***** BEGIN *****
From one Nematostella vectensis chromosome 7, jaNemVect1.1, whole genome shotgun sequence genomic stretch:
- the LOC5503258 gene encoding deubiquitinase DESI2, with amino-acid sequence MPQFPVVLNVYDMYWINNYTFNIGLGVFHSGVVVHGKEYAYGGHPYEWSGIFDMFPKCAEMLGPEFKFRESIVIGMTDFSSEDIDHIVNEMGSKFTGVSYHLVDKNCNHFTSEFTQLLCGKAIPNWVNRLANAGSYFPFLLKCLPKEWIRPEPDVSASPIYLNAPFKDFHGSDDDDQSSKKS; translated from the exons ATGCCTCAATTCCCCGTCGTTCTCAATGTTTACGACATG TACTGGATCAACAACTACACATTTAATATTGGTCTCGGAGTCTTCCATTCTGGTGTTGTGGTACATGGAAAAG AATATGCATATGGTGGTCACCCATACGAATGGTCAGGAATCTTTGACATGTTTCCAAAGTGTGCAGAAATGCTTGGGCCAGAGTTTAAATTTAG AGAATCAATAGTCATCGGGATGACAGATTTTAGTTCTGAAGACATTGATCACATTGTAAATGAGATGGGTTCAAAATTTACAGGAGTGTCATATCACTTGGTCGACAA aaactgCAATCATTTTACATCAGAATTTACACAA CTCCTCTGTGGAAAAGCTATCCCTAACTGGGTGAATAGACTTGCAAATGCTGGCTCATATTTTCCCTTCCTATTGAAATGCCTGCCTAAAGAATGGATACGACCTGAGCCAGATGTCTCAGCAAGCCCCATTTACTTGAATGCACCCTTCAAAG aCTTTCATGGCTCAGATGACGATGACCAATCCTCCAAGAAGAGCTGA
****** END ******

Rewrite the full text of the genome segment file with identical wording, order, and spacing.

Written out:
From one Nematostella vectensis chromosome 7, jaNemVect1.1, whole genome shotgun sequence genomic stretch:
- the LOC5503258 gene encoding deubiquitinase DESI2, with amino-acid sequence MPQFPVVLNVYDMYWINNYTFNIGLGVFHSGVVVHGKEYAYGGHPYEWSGIFDMFPKCAEMLGPEFKFRESIVIGMTDFSSEDIDHIVNEMGSKFTGVSYHLVDKNCNHFTSEFTQLLCGKAIPNWVNRLANAGSYFPFLLKCLPKEWIRPEPDVSASPIYLNAPFKDFHGSDDDDQSSKKS; translated from the exons ATGCCTCAATTCCCCGTCGTTCTCAATGTTTACGACATG TACTGGATCAACAACTACACATTTAATATTGGTCTCGGAGTCTTCCATTCTGGTGTTGTGGTACATGGAAAAG AATATGCATATGGTGGTCACCCATACGAATGGTCAGGAATCTTTGACATGTTTCCAAAGTGTGCAGAAATGCTTGGGCCAGAGTTTAAATTTAG AGAATCAATAGTCATCGGGATGACAGATTTTAGTTCTGAAGACATTGATCACATTGTAAATGAGATGGGTTCAAAATTTACAGGAGTGTCATATCACTTGGTCGACAA aaactgCAATCATTTTACATCAGAATTTACACAA CTCCTCTGTGGAAAAGCTATCCCTAACTGGGTGAATAGACTTGCAAATGCTGGCTCATATTTTCCCTTCCTATTGAAATGCCTGCCTAAAGAATGGATACGACCTGAGCCAGATGTCTCAGCAAGCCCCATTTACTTGAATGCACCCTTCAAAG aCTTTCATGGCTCAGATGACGATGACCAATCCTCCAAGAAGAGCTGA